Two Hawaii college students are taking legal action against the state’s university system after administrators prevented them from distributing pocket-Constitution booklets on campus.
The incident took place at an outdoor campus event in January at the University of Hawaii, Hilo, where students were handing out material were handing out material about their organizations, according to the plaintiffs, Merritt Burch and Anthony Vizzone. An administrator told Burch and Vizzone, both members of the university’s Young Americans for Liberty chapter, that they were not allowed to hand out the Constitutions.
Later, the university would tell the students that they were free to hand out the Constitutions in the designated “free-speech zone,” which the Foundation for Individual Rights in Education describes as “a sloping, one-third acres area on the edge of campus” that makes up about one quarter of one percent of the campus’s total land.
“This isn’t really the ’60s anymore,” a separate administrator told the students at the time. “People can’t really protest like that anymore.”
According to the lawsuit, the university justified its reasoning by telling Burch and Vizzone that students on campus “can feel intimidated” by people approaching them and won’t be able to decline the material.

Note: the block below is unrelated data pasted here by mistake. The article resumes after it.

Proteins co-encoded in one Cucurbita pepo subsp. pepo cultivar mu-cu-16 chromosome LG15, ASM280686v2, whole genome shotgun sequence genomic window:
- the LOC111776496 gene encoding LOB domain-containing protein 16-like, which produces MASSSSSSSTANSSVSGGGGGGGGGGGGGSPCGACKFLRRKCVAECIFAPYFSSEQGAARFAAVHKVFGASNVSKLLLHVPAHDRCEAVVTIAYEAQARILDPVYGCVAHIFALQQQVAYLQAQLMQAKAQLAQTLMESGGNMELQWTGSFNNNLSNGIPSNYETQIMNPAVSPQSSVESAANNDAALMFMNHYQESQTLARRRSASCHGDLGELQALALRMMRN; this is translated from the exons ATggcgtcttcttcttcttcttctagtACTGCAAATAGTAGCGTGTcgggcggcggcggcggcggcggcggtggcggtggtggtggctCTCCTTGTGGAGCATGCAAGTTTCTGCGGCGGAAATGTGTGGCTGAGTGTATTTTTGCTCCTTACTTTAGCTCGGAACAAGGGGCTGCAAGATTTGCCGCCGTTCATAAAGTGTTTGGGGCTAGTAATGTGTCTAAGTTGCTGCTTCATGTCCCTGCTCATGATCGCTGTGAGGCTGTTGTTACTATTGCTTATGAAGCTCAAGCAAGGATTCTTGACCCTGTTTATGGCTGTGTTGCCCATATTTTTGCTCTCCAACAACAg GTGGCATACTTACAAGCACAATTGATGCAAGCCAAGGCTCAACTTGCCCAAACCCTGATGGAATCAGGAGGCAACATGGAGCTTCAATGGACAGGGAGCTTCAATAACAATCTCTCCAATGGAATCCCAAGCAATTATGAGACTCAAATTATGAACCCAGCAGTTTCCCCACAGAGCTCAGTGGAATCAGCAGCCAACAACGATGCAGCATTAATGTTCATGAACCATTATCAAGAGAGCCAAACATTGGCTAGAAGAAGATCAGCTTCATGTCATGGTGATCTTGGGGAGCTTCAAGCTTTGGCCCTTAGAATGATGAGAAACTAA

Burch and Vizzone’s suit, filed in the U.S. District Court for the District of Hawaii, asserts that the university violated their First Amendment rights by preventing them from handing out the literature and asserts that the free-speech zone is unconstitutional.
The Hawaii case is reminiscent of a similar lawsuit filed by a student against Modesto Junior College in California, in which the college eventually settled with student Robert van Tuinen after he sued for the university for telling him to stop distributing the Constitution on campus. The college also had to eliminate its free-speech zones and allow demonstrations across campus.